Most new ventures fail.
This statement has been pounded into our entrepreneurial souls, at every step of our product development and growth journeys. It’s the reason why so many startup entrepreneurs and corporate intrapreneurs stop before they have a chance to get started. Nobody likes the thought of taking on a big risk, especially when facing a failure rate that some startup analysts quantify to be 92 percent.
It’s this idea that underscores the rationale for running a minimum viable product (MVP) that yields the highest return on investment at the lowest risk.
MVPs help entrepreneurs and corporate intrapreneurs outsmart the odds of failure by compartmentalizing big decisions—and big risks—into a series of smaller ones. As a result, we’re empowered to course-correct our decisions before risks outpace our chances for success.
Photo credit: The Lean Startup Conference/Jakub Moser & Erin Lubin
Some businesses make innovation look easy. While most of us are struggling to find the right idea, certain brands (you know who you are, Apple, and yes, we’re jealous of you) seem to have everything together—steady streams of new products, never-before-seen branding concepts, and serious creative magic.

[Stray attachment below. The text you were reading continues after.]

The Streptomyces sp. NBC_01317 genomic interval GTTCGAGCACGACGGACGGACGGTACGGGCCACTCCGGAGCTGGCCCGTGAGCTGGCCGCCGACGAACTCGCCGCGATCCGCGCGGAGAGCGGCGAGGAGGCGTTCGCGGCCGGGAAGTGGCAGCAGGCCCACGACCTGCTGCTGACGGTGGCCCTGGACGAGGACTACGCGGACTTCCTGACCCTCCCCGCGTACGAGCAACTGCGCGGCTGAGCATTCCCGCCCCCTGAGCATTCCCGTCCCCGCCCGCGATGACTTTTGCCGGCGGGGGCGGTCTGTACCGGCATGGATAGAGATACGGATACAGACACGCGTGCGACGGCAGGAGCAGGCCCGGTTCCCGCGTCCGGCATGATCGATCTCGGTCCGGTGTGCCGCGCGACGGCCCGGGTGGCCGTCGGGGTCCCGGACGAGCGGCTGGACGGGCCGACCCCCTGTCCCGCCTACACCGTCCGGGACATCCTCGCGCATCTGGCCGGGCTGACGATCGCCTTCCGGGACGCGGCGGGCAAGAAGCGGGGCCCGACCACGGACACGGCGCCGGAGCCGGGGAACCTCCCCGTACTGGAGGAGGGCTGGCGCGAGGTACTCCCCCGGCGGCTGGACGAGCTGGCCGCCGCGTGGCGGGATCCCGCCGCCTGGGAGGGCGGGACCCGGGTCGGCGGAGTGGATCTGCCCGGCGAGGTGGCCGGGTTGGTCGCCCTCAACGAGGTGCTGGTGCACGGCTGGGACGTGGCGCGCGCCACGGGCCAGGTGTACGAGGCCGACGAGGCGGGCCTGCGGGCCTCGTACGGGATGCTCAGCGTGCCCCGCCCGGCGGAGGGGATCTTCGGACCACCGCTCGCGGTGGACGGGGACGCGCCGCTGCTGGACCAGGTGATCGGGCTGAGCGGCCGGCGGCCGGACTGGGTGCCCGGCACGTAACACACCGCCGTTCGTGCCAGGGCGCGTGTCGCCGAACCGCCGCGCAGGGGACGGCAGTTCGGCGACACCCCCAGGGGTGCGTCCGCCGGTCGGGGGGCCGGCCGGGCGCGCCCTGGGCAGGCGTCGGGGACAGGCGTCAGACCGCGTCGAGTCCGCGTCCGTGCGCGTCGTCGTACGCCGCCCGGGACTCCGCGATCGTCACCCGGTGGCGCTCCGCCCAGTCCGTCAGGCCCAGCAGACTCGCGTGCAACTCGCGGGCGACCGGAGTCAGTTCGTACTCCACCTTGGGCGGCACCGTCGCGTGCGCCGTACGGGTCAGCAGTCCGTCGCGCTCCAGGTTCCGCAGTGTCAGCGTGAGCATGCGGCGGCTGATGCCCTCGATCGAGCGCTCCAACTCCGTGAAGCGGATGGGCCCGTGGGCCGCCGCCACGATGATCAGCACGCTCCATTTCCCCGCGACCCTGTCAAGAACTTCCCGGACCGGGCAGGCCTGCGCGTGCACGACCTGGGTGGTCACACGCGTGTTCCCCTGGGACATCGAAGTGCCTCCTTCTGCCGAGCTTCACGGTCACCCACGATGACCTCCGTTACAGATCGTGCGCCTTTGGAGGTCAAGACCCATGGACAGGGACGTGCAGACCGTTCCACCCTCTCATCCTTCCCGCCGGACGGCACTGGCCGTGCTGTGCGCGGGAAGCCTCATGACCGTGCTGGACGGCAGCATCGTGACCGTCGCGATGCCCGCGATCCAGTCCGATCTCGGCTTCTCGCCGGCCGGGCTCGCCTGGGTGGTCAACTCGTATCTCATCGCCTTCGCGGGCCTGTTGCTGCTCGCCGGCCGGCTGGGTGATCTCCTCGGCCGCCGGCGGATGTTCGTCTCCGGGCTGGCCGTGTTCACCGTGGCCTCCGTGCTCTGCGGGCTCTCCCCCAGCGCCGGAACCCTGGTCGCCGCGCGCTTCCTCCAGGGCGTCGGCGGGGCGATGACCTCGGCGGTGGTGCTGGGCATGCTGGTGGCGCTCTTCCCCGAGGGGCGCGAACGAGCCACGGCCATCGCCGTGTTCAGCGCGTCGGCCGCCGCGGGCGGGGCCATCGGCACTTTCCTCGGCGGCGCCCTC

The untold story behind today’s most innovative brands, however, is what happens behind the scenes. While success stories are plentiful, what most people don’t see is the amount of trial, error, and learning that goes into setting up workflows, empowering employees, and figuring out initiatives to prioritize. Regardless of whether you’re a part of an established company or two-person startup, the task of bringing new ideas to market is hard.
Success with building an innovative culture boils down to one simple and completely ‘unsexy’ (at least to most of us) word: process. The following videos will show you what that process looks like for 5 very different companies.